Is ambiguity really a marketing strategy?
In Vauxhall’s recent disastrous ad, the carmaker said it was ‘driving electricity further’ but on-screen text simply stated that the car used an ‘additional source’ to generate electricity beyond the 50 mile range of the battery pack.
While this ad has been quite rightly banned after being labelled ‘ambiguous’ it isn’t in my eyes the only time Vauxhall has failed to get to the point when it comes to marketing this car.
On the microsite for the Ampera here (http://www.vauxhall.co.uk/microsite/ampera/#/ampera_charging_daily_use), it talks of a fuel-powered generator. What? Is Vauxhall scared of the word petrol? It’s not until you’ve scrolled through to the very last page on this site that you will actually find the word petrol. Vauxhall might not be being completely deceptive, but they are definitely trying to focus your mind on anything other than the petrol engine. But it is there and it is not going away, no matter how you hide it in your website text.
The same is true of the Ampera page on the main Vauxhall.co.uk website (http://www.vauxhall.co.uk/vehicles/vauxhall-range/cars/ampera/index.html), no mention of the petrol engine here, again you’ll have to scroll through subsequent pages to see it mentioned in explicit terms.
Maybe I’m being hard on Vauxhall. It is just that I know that there are still people out there who aren’t even sure what a hybrid is, let alone an E-REV. Friends I’ve spoken to frequently confuse battery electric cars with hybrids, so let’s not confuse the point further by talking of range-extended cars. It’s a plug-in hybrid, let’s leave it that.
It might be a moot-point to say that many people won’t get the Ampera. The average person is not going to buy a £30,000 car tomorrow-the Ampera is a niche product after all. But if we’re going to engage people in these new technologies and grow the market for them; it is time to start talking straight.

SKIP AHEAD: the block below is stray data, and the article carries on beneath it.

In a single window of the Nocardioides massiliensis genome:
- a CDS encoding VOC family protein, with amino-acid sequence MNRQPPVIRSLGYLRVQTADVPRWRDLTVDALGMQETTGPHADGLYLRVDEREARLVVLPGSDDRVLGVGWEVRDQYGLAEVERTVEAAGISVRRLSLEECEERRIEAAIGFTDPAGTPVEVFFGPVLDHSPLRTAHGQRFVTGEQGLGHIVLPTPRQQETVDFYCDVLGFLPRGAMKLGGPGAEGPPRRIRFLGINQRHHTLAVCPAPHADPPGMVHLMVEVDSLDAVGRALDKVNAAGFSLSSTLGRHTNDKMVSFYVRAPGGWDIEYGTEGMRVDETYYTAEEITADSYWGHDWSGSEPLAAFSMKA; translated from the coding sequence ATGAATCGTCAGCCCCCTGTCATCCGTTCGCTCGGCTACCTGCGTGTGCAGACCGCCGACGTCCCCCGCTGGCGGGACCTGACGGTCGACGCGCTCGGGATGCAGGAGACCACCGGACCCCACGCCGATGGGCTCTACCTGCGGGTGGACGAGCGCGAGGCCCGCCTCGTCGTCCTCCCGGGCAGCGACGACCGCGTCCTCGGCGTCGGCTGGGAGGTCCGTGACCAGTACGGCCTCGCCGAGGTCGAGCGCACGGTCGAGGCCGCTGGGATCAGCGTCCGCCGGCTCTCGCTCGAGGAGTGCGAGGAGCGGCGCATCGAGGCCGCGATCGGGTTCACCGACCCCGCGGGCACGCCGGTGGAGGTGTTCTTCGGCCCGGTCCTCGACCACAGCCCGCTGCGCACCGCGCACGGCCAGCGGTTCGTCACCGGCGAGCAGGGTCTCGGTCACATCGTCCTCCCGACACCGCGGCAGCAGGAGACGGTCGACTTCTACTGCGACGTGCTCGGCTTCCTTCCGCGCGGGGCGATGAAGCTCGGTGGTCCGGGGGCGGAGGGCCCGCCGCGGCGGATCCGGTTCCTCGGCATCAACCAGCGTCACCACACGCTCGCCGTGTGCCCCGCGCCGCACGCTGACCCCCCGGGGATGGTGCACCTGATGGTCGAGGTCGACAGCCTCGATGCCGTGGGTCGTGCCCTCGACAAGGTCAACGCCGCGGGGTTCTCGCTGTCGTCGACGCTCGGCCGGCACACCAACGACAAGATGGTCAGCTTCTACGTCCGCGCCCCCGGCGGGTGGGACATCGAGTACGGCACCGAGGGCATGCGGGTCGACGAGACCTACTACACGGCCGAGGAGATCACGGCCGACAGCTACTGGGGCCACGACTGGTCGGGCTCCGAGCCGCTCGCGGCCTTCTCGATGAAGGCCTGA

Marketing and PR staff for carmakers everywhere, repeat after me: say plug-in hybrid and be done with it.
*For reference, if you want an actual critique or road test of the Ampera itself, see our first drive review (here: http://www.thegreencarwebsite.co.uk/blog/index.php/2012/04/27/is-vauxhalls-ampera-the-missing-piece-in-the-ev-jigsaw/). You’ll see we actually like it.
Faye has been writing about cars and environmental issues since 2007. A suspected eco-warrior working on the corporate inside, Faye mainly likes the weird, quirky vehicles that show a distinct environmental advantage. Her ideal car has enough room to fit a bale of hay in the boot. When not working, she likes nothing better than to head out on her bicycle and explore the countryside.
Take a look at the Toyota site they talk of two engines one petrol and one electric? They say when accelerating to 31mph you can generate 0 emissions by selecting hybrid mode, no mention of range etc etc, and try and find the word petrol !
February 08, 2013
Except it drives like an EV not a hybrid!
September 12, 2012
Yes - I couldn't agree more! Confusing marketing will only hinder the market, not help it.
September 11, 2012